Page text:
Now Playing Tracks

On Fanfiction

flourish:

roachpatrol:

valnon:

shadesofmauve:

I was cruising through the net, following the cold trail of one of the periodic “Is or is not Fanfic the Ultimate Literary Evil?” arguments that crop up regularly, and I’m now bursting to make a point that I never see made by fic defenders.

We’re all familiar with the normal defenses of fic: it’s done out of love, it’s training, it’s for fun. Those are all good and valid defenses!

But they miss something. They damn with faint praise. Because the thing is, when you commit this particular Ultimate Literary Evil you’ve now told a story. And stories are powerful. The fact that it wasn’t in an original world or with original characters doesn’t necessarily make it less powerful to any given reader.

I would never have made this argument a few years ago. A few years ago I hadn’t received messages from people who were deeply touched by something I wrote in fanfic. So what if it’s only two or three or four people, and I used someone else’s world and characters? For those two or three or four people, I wrote something fucking important. You cannot tell me that isn’t a valid use of my time and expect me to feel chastened. I don’t buy it. I won’t feel ashamed. I will laugh when you call something that touches other people ‘literary masturbation.’ Apparently you’re not too up on your sex terminology.

Someone could argue that if I’d managed the same thing with original characters in an original world, it could’ve touched more people. They might be right! On the other hand, it might never have been accepted for publication, or found a market if self published, and more importantly I would never have written it because I didn’t realize I could write. The story wouldn’t have happened. Instead, thanks to fanfic being a thing, it did. And for two or three or four people it mattered. When we talk about defending fanfic, can we occasionally talk about that?

I once had an active serviceman who told me that my FF7 and FF8 fic helped get him through the war. That’ll humble you. People have told me my fanfic helped get them through long nights, through grief, through hard times. It was a solace to people who needed solace. And because it was fanfic, it was easier to reach the people who needed it. They knew those people already. That world was dear to them already. They were being comforted by friends, not strangers.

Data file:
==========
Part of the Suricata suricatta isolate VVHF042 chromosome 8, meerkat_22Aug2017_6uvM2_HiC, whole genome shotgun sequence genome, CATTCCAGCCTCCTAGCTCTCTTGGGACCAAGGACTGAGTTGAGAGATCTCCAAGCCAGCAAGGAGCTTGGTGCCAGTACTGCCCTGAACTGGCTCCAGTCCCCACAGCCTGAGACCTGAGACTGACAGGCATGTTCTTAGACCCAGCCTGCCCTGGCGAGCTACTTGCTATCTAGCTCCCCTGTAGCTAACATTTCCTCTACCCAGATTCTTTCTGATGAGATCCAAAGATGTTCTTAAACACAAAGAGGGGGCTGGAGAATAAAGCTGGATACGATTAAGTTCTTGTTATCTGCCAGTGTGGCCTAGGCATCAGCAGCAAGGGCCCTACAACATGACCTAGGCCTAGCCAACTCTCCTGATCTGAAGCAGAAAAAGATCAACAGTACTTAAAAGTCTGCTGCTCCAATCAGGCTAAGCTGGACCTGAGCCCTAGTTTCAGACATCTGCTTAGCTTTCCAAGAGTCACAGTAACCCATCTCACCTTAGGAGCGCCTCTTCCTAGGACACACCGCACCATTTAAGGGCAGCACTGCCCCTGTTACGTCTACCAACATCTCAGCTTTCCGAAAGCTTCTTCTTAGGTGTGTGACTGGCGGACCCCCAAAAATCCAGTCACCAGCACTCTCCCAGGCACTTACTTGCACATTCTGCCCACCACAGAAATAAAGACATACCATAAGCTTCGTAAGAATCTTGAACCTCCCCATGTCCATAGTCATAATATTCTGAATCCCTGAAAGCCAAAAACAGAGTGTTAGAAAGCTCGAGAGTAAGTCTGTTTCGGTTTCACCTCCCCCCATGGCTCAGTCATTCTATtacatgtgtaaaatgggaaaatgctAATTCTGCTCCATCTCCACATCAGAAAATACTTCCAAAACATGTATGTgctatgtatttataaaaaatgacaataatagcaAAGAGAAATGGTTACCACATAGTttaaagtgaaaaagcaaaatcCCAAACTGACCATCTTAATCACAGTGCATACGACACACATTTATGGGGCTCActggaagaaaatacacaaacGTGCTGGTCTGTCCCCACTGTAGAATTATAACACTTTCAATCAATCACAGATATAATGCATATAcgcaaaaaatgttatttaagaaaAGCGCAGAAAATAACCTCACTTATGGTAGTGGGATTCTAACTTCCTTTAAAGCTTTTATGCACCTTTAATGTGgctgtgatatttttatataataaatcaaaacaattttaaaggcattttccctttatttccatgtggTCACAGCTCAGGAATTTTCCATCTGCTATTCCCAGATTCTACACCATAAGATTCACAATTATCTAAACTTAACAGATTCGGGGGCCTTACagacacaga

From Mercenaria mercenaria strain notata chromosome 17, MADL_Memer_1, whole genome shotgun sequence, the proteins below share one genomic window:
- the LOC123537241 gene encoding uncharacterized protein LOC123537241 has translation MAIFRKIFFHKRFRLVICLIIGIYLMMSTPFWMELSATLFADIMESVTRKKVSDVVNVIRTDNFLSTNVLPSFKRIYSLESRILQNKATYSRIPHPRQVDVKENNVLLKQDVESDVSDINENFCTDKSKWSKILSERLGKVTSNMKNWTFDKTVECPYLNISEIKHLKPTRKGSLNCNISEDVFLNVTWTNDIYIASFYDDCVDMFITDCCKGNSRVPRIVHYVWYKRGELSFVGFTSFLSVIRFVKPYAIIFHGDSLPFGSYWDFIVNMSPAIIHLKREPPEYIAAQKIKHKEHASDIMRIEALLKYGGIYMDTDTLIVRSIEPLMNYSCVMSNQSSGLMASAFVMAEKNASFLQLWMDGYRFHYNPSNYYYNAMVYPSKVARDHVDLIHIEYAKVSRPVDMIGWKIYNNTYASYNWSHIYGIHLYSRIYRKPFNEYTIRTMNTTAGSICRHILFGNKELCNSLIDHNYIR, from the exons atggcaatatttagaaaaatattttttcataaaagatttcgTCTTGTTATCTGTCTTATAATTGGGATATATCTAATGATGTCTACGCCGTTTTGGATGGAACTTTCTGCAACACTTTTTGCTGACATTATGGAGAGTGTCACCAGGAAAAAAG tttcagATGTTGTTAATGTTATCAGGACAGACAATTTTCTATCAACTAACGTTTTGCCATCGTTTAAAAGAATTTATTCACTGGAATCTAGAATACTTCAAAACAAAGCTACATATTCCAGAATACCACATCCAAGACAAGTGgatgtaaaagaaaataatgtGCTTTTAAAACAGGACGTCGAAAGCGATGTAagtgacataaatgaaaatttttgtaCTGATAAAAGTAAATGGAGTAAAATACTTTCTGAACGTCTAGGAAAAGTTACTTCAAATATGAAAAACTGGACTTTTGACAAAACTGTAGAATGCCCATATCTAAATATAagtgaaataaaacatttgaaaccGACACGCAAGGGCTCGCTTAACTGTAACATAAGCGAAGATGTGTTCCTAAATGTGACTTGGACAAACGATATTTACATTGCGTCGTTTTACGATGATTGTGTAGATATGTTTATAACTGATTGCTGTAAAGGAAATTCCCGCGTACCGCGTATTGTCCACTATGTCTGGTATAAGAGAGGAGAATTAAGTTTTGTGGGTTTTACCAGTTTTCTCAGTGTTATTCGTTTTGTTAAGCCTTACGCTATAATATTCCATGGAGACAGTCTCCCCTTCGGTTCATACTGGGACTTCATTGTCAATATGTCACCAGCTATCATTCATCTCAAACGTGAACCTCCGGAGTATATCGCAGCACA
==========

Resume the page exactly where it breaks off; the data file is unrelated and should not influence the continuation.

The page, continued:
Stories are like swords. Even if you’ve borrowed the sword, even if you didn’t forge it yourself from ore and fire, it’s still your body and your skill that makes use of it. It can still draw blood, it can strike down things that attack you, it can still defend something you hold dear. Don’t get me wrong, a sword you’ve made yourself is powerful. You know it down to its very molecules, are intimate with its heft and its reach. It is part of your own arm. But that can make you hesitate to use it sometimes, if you’re afraid that swinging it too recklessly will notch the blade. Is it strong enough, you think. Will it stand this? I worked so hard to make it. A blade you snatched up because you needed a weapon in your hand is not prey to such fears. You will use it to beat against your foes until it either saves you or it shatters.

But whether you made that sword yourself or picked it up from someone who fell on the field, the fight you fight with it is always yours.

Literary critics who sneer at fanfic are so infuriatingly shortsighted, because they all totally ignore how their precious literature, as in individual stories that are created, disseminated, and protected as commercial products, are a totally modern industrial capitalist thing and honestly not how humans have ever done it before like a couple centuries ago. Plus like, who benefits most from literature? Same dudes who benefit most from capitalism: the people in power, the people with privilege. There’s a reason literary canon is composed of fucking white straight dudes who write about white straight dudes fucking. 

Fanfiction is a modern expression of the oral tradition—for the rest of us, by the rest of us, about the rest of us—and I think that’s fucking wonderful and speaks to a need that absolutely isn’t being met by the publishing industry. The need to come together as a close community, I think, and take the characters of our mythology and tell them getting drunk and married and tricked and left behind and sent to war and comforted and found again and learning the lessons that every generation learns over and over. It’s wonderful. I love it. I’m always going to love it. 

image

johnskylar:

dromeda:

“Don’t fool yourself. English isn’t inherently superior, or easier to learn, or more sonically pleasing. Its international usage comes from forceful assimilation and legacy of colonialistic injection. It isn’t a deed that one should take pride in.”